Quote from jmhdot:It is hard to go in an question him now, but when I look at my symptoms, I have even more than I did before!!!
It's great that you have a basis of trust with this doctor. As good as you believe him to be, he still could be mistaken about the best way to treat hypoT. If you have a good rapport with him, you could try to appeal to his sense of pride in his work. Tell him he has helped you feel better in the past, but the symptoms are now creeping back in a more troublesome way, and you need his help again. Suggest that you have read... (presumably by that time you will have) ... that many people don't convert T4 to T3 as well as they should, and you wonder if a T4/T3 med might work better for you the way it does for them. Depending on his answer, you'll know whether to find someone new. Being an endo, it's quite likely he will flatly refuse to have anything to do with T3; that's the way most of them are.
[quote]Could the pregnancy have triggered something and I was just not aware of it until recently when not sleep deprived?The major life changes that are associated with estrogen - puberty, pregnancy, and menopause - are common triggers for thyroid disease. Sometimes post-partum thyroiditis resolves on its own, without the need for long-term hormone supplements, but it usually returns later on in life and doesn't go away quietly. [quote]Everyone who knows anything about thyroid that I have talked to says that I probably need something else that gives me the T-3 as well as the T-4 the SYnthroid
gives me. Are there any guidelines for this?The "guideline" would be the result of your free T3 test. If FT3 is low in its range, below midpoint, you would benefit from supplementing it. Most doctors, particularly endos, don't believe this is necessary. They think your body will convert all the T3 it needs from the T4 in Synthroid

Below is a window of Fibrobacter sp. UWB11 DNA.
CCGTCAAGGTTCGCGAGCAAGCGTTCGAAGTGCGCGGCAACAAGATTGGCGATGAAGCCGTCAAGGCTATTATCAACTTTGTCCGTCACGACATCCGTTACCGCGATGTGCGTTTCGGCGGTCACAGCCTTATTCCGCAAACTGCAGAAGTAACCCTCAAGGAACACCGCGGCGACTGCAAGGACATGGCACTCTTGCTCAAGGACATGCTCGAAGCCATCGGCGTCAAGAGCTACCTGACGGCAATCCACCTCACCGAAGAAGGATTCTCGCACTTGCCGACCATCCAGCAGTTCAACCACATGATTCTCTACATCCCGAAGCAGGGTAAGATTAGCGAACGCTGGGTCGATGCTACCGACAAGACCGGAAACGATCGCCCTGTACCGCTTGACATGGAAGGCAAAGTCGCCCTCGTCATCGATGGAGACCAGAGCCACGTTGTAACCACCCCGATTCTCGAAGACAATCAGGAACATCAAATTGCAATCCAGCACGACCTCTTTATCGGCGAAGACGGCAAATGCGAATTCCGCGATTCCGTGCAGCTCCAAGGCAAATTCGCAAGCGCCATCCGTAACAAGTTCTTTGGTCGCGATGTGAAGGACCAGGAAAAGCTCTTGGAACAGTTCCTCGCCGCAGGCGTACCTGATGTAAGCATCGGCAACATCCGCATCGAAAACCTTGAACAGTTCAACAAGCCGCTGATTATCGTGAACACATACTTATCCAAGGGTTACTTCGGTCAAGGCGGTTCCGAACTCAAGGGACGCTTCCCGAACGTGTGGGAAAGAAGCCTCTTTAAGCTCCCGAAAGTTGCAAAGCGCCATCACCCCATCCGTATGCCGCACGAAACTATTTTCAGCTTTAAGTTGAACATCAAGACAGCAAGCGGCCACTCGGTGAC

. This is untrue for most people. [quote]... my food cravings have been unbearable...also a symptom?Maybe. Appetite is closely associated with thyroid output. It can go either up or down, though, depending on the individual. When I was overtreated with Synthroid
, my appetite totally disappeared. Now that my levels are better, my appetite has become slightly lower than it was when I was more hypo. [Most strange of all.... now that I've increased my calcium intake, I don't crave sugar the way I once did. Coincidence? Just don't know.]
Don't apologize for asking questions. Just take a vow right now to educate yourself as much as you can. Knowledge is power, especially in the world of thyroid.
Oh, and one more thing... No one has said this yet... Insist on the MD testing your TSH, free T4, and free T3. These are the only tests that give a clear and convincing picture of what your next step should be. When you're in treatment, the TSH is best below 1.0, and the free hormones should be in the upper third of their lab ranges. If they aren't, it explains the worsening symptoms you have.